Protein Pandemonium

Protein has become BIG in the consumer world. Big brands appear to be sneaking it into all your everyday items. Why is there a sudden surge in protein and are these products going to help me with my goals?

Currently, the UK dietary reference value (DRV) for protein is a mere 55.5g for males and 45g for females (aged 19-65). Now when you put this into context, that is the equivalent of one medium chicken breast and two medium eggs, that’s not a lot of protein. It should be noted that these recommendations are a minimum, suggesting that this is all that is required to prevent deficiencies. But you can literally buy a protein shake in your local Tesco with a whopping 50g of protein, so evidently something is out of sync here?

Protein has long been recognised for influencing your muscle growth rates. Gym bro’s have been chugging protein shakes for decades and the supplement market is worth billions. However, I do wonder if they actually know how much protein they should be having and why.

(Without going too far off topic, optimal protein consumption for muscle growth is 0.4g/kg/body weight. E.g. 70kg individual = 28g protein. Which is roughly one scoop of protein).

So why has protein suddenly exploded into everyone’s shopping trolleys?

Research has lately (I say lately in a scientific sense that the last 15 years is deemed as ‘lately’) shown higher protein diets are incredibly effective for weight management as well as the known benefits for muscle growth. So what is the science saying?

Higher protein diets can:

  • Lead to an increased thermic effect compared to carbohydrates and fats

Protein consumption requires 20-30% of its useable energy to be expended for metabolism/storage compared to 5-10% for carbohydrates and 0-3% for fats. This is particularly useful for dieters. When you diet, you reduce your energy expenditure. Higher protein intakes help damage limitations.

  • Retain lean muscle mass when on a calorie deficit

If looking to lose weight but also hold onto your hard-earned muscle, a higher protein intake retains this while you lose body fat. A higher protein diet preserved 142kcal extra energy expenditure per day which was subsequently lost on lower protein diets. So, despite eating the same amount of calories, if more comes from protein, you burn more energy (WINNER WINNER, high protein chicken dinner).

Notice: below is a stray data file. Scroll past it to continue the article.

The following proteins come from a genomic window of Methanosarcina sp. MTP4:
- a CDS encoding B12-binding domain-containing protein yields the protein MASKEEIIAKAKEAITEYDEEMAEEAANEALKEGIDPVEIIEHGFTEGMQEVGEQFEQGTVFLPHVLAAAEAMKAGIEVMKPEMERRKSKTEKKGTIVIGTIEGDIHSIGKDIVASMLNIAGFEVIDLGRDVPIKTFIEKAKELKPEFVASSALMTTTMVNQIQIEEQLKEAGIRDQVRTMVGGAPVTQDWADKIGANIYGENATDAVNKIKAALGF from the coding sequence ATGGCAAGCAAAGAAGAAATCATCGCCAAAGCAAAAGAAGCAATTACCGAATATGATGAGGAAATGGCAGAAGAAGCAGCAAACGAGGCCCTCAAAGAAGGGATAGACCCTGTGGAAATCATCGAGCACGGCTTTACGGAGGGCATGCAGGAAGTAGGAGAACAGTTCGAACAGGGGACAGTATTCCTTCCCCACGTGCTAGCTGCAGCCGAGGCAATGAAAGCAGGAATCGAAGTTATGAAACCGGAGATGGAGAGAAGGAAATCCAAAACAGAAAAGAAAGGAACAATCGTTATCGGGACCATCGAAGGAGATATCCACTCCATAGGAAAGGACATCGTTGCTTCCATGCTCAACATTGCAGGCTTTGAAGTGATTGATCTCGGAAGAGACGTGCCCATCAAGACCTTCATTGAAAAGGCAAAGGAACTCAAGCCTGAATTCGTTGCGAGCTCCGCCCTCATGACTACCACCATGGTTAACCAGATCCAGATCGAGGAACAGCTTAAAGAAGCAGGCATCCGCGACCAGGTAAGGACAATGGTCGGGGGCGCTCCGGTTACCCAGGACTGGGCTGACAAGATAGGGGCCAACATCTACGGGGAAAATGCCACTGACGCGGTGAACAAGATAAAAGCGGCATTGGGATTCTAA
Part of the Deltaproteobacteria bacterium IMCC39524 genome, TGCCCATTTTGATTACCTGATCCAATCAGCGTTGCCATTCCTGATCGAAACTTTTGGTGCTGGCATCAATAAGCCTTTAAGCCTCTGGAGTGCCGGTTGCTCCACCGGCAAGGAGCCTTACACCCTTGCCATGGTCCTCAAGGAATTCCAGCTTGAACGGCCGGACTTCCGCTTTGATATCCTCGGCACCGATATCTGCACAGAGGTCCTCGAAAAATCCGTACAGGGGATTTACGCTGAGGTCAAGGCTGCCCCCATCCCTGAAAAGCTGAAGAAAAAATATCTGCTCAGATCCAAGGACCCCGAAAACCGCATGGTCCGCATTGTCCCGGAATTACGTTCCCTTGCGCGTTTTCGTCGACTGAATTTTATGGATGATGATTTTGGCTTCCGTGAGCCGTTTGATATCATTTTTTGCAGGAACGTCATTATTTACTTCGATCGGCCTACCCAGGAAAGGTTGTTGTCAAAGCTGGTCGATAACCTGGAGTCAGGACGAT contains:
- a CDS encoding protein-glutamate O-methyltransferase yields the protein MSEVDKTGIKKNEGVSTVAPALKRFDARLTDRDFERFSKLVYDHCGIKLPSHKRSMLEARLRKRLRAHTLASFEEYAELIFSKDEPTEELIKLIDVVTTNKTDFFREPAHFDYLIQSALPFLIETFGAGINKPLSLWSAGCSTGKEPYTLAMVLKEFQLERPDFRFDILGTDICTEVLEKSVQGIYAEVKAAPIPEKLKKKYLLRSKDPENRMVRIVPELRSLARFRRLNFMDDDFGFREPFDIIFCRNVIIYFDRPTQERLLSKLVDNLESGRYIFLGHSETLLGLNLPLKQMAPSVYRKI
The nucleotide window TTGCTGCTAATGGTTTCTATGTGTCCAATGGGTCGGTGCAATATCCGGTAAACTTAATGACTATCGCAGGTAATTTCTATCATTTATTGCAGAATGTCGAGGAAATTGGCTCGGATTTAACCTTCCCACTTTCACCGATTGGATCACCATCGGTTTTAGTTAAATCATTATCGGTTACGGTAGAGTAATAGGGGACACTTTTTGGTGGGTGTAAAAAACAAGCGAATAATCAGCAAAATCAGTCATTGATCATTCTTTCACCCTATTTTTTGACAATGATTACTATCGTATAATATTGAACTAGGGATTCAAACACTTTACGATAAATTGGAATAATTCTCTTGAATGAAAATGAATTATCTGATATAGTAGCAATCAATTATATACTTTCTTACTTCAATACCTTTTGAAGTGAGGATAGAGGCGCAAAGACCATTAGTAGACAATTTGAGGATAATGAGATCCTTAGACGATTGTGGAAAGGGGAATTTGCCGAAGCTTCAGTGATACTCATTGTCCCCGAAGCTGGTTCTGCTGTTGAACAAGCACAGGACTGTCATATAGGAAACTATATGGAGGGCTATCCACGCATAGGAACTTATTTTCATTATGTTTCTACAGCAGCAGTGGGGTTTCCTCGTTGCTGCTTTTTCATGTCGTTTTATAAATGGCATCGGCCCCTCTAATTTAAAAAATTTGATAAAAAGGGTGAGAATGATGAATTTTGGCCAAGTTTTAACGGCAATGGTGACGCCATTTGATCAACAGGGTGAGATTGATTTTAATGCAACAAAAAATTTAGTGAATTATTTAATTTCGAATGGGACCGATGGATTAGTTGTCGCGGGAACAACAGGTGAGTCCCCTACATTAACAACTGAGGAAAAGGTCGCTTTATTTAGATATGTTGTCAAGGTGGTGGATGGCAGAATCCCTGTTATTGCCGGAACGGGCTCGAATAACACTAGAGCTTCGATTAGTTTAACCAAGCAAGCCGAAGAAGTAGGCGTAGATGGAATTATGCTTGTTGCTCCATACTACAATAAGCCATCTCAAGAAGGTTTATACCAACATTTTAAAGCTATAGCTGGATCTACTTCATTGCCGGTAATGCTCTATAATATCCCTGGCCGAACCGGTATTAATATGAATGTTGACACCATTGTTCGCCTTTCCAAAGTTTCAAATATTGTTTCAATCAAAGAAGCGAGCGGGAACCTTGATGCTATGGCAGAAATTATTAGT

• Increase your satiety (fullness)

Protein plays a role in regulating your appetite hormones, in essence making you feel much fuller for longer. When looking to lose weight, hunger is probably the number one enemy. Increasing your protein intake will help to beat those hunger pangs and help you stay consistent. And, as I always say, consistency is key.

How much protein is a ‘high-protein’ diet?

For the general population, it has been suggested that aiming for 1.2 – 1.6g/kg/body weight can induce all the above benefits (appetite, body weight management and even health markers). So, again for a 70kg individual, you are looking at 84 – 112g of protein per day. Ideally, if you aim to spread this out into several feeds of 25-30g per snack/meal, it will help optimise your muscle growth and satiety.

Take a look at the protein content of common foods below to visualise what 25-30g may look like

Is a higher protein diet safe?

Yes. If anything it is better to over-calculate your protein requirements then to under-calculate.

So, do you need to buy foods marketed as ‘high protein’?

100% not. But marketers have clicked on that if you promote something as ‘high protein’, customers are more inclined to purchase the product. And, to no surprise, these products are A) not worth the money B) not significantly higher in protein C) not as effective as whole food sources. Just have a look at these comparisons below.

What really cracks me up is that companies are resorting to advertising foods that are already renowned for being relatively high in protein (nuts/yoghurts) e.g. graze nuts. It is often overlooked how much protein you also get from carbohydrate sources. Oats, beans, wholegrains and pulses can all add up to a significant amount over the day.

When are high-protein foods/supplements useful?

Foods such as protein bars, protein shakes and other quick-grab protein products can be useful, particularly for athletes who are rushing or travelling. However, some foods can be high in sugar and calories. Therefore, it is always useful to learn how to read the nutrition information on the packaging on foods.

Take home message:
  • Don’t fall for the gimmicks and consumer tricks
  • Educate yourself on natural sources of protein
  • Think about including regular sources of protein with your snacks/meals throughout the day
  • Use high-protein foods/supplements when natural sources are unavailable or your time doesn’t allow you

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